Two researchers from Oxford University reminded an audience at BlackHat Europe 2016 in London why IMSI-based catchers are still a credible attack vector which allows for both tracking and interception of data from most major smartphones through both mobile data and wifi.
Piers O'Hanlon and Ravishankar Borgaojkar, both researchers at University of Oxford, focus much of their research on security and privacy for Internet and mobile communication protocols and related systems.
The IMSI catcher has been around since the 1990s but today, being around since the 1990s, the researchers introduced a new type of IMSI catcher which operates over WiFi.
IMSI - international mobile subscriber identity - is a 15 digit number used for authentication of a person when moving network to network or roaming. It's stored in two places: in the read-only section of a SIM card, and with the mobile operator.
It is essentially an identifier used for tracking which is tied to a user, unlike an IMEI number which is tied to a device.
O'Hanlon recognised this as a risk and highlighted that some work is being done to randomise identifiers of this type, he said “Apple is leading the way currently, in iOS10 they introduced random MAC addresses.”
While existing Stingray type IMSI catchers exploit 2-4G radio protocols to track movements of mobile subscribers, the researchers introduced two new approaches to track mobile devices which exploit authentication protocols operating over WiFi.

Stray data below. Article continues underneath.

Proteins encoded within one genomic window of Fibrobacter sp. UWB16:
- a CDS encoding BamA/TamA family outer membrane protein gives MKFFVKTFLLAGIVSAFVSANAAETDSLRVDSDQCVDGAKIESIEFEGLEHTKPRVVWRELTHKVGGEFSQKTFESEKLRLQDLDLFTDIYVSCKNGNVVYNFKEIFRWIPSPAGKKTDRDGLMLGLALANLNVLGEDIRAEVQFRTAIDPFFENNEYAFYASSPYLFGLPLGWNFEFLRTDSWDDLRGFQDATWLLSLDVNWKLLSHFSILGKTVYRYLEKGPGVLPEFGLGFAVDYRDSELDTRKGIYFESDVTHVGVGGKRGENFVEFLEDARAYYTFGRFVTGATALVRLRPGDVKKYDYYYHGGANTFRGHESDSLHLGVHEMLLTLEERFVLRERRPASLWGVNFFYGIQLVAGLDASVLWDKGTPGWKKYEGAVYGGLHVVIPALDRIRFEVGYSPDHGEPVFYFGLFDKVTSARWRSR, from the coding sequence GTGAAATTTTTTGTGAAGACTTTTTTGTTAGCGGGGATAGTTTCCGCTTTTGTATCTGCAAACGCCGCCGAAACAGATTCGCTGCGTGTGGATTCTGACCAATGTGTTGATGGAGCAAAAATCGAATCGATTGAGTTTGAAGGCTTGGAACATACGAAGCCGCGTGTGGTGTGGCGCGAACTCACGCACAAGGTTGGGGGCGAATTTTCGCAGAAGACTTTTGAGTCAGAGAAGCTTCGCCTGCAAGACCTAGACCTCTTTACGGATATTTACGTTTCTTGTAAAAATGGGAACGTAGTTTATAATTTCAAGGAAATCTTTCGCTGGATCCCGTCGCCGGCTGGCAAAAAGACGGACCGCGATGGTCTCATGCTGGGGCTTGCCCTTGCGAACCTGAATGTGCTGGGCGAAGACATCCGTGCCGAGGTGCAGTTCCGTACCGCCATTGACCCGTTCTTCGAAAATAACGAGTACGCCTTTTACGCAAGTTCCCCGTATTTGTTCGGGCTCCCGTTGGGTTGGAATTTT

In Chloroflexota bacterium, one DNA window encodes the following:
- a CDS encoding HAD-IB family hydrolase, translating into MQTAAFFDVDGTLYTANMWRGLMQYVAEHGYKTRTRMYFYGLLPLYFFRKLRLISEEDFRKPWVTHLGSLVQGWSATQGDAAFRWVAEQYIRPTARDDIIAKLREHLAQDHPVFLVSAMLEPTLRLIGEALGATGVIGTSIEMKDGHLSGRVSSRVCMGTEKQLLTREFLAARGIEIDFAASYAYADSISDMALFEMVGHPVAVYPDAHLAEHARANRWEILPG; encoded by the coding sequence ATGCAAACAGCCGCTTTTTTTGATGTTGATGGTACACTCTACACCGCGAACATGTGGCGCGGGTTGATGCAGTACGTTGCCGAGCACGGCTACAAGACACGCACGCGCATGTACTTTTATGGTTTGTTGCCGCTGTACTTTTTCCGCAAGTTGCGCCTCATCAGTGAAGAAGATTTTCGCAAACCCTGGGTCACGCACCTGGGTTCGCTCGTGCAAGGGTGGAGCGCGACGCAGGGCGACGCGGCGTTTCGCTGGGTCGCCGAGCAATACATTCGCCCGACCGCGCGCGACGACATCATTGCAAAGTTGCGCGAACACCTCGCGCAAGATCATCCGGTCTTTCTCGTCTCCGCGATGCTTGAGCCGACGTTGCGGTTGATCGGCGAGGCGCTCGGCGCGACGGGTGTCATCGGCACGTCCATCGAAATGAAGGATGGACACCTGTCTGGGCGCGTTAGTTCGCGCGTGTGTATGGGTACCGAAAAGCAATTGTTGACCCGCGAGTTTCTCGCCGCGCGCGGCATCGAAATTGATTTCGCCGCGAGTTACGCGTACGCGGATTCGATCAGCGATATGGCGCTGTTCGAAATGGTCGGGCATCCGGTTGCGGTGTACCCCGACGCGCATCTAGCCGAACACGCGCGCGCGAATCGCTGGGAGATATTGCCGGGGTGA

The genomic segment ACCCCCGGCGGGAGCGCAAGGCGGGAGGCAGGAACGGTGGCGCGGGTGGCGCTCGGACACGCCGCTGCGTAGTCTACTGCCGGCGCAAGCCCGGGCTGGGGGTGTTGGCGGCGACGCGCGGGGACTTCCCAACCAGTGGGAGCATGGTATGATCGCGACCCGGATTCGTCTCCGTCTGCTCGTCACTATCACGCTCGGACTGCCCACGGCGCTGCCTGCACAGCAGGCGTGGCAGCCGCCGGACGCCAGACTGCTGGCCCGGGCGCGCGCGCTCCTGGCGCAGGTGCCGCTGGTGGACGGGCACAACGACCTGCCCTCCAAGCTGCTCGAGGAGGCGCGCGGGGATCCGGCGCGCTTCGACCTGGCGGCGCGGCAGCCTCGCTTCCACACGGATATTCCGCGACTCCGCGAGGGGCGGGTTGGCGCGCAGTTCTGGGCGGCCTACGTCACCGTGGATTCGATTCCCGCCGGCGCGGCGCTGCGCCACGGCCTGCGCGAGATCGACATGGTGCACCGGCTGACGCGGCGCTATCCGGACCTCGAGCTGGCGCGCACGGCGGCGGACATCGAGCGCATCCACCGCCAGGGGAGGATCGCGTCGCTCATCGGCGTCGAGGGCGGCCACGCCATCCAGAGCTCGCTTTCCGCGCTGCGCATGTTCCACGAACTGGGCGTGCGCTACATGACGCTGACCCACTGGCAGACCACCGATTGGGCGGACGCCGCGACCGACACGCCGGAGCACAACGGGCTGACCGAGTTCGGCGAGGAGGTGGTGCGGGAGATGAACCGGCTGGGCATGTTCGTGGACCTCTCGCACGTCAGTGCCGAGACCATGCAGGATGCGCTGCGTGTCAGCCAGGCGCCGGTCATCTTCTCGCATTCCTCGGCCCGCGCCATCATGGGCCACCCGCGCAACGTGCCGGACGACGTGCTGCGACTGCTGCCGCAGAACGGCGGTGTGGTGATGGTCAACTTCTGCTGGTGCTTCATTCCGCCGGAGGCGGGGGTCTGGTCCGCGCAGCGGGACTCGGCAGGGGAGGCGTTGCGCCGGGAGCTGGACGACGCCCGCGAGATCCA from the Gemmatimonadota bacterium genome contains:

The device itself acts as a base station to lure nearby devices, operates over unlicensed ISM bands, creates fake access points and operates in two modes: passive, which is mainly used for tracking, and active which is used for the interception of data.
Previously, carrying out this attack was expensive, Borgaojkar said It was possible to buy an IMSI catcher from online marketplaces like Alibaba, however it is now possible to emulate IMSI catcher with a laptop and SDR board.
Over 2G the catcher exploits protocol flaws as it provides no mutual authentication, this allows for tracking and interception. This can be performed silently and automatically without any interaction from the tracked user. Over 3G/4G, the researcher said it is possible to exploit architecture issues, likewise, this allows for tracking, but interception of data is slightly more difficult.
There are two protocols which are widely implemented in most modern mobile OSes, allowing for the creation of a low cost IMSI catcher. These are the EAP and AKA protocols which allow iOS phones, for example, to auto-connect to public wifi spots. It is when you connect to these spots that the IMSI is shared.
The researchers highlighted how much an issue these hotspots really are - the average user they spoke to as part of their research had over 50 profiles which allow for quick and automatic connection to public wifi spots. These connect based on identities found on the SIM which is where the IMSI number is stored.
O'Hanlon tried to present guidelines for users to protect/mitigate the user privacy issues that arise from this and said, “there is currently no way to protect against IMSI catchers, wifi use is recommended.”
Apple, Google, Microsoft and Blackberry have all been contacted are aware of the issues. The researchers commented on the companies' speed of response, but they recognised that this will affect most smartphones in the world, saying, “this isn't a simple case of telling users patch.”
Concluding, the researchers showed a proof of concept system that demonstrated their IMSI catcher employing passive and active techniques. It was as simple as a mobile phone connecting to a wifi network, and the phone would connect showing its IMSI identifier.